So my ol’man is in heaven. Five years today. He was recently joined by my mom-in-law there. I smile that they are there, and that they are there together.
These two were a lot alike in their earthly lives, but one way sort of flashed at me this morning. They both loved cigarettes. In fact, they both smoked Parliament, until after years of being badgered by medical professionals and family, they both gave up the habit. But neither ever stopped thinking about– or talking about– smoking and the pleasure it brought them. It’s an eerily similar story for both.
I know if either one had been able to create their own version of heaven, it would have included a cigarette vending machine in the corner and an endless supply of quarters. It also would have a kitchen table with ashtrays, mugs of coffee, and swirling smoke.
I know heaven brings them the joy of smoking without even thinking of a puff, but some how for me, picturing them happy is easier with a butt in hand– like stacking bottles to the moon.
So today, I imagine Dad and Mom-in-law sitting at that heavenly kitchen table. They are talking and smiling, sharing a pack of Parliaments, and enjoying their heavenly life to the fullest, looking down upon all of us who love and miss them, their hearts full with the knowledge that we will all be together someday.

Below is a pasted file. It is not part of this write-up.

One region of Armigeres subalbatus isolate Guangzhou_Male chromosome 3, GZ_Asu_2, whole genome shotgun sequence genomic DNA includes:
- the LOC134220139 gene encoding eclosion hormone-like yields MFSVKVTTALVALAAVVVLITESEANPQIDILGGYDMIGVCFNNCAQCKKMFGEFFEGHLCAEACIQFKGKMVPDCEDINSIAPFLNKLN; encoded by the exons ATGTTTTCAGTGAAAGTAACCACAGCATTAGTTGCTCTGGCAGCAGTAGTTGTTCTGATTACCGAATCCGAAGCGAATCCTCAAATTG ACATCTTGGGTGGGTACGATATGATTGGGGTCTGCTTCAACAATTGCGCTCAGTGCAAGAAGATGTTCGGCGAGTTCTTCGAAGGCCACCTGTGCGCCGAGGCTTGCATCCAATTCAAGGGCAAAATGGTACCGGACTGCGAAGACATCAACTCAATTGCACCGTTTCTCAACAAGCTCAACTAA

For us here, talking about how much you miss someone who is a piece of you is trying to put into words the indefinable. Dad’s been gone for five years, Pam for 16 days.
The yearning and sadness feels like the like the moon and back in both cases, but at the same time, the everlasting love from each is always as close as my heart.
Previous writings about My Ol’Man:
- My Ol’man and Me: My dad died at age 58. I’ve really become accustomed to dealing with grief by writing about the people and things I love, and what it is and why it is that I love them. Written in the weeks following my dad’s death on Palm Sunday, 2010. The story of his last week alive, and a reflection of our relationship and time together. Read it here, and download it as a free e-book.
By Steve Cichon | email@example.com | @stevebuffalo
I got glasses in seventh grade. My vision was really bad and I didn’t really know. I remember looking at a pine tree out our front window, and being marveled by being able to make out the needles; not just seeing a big green blob.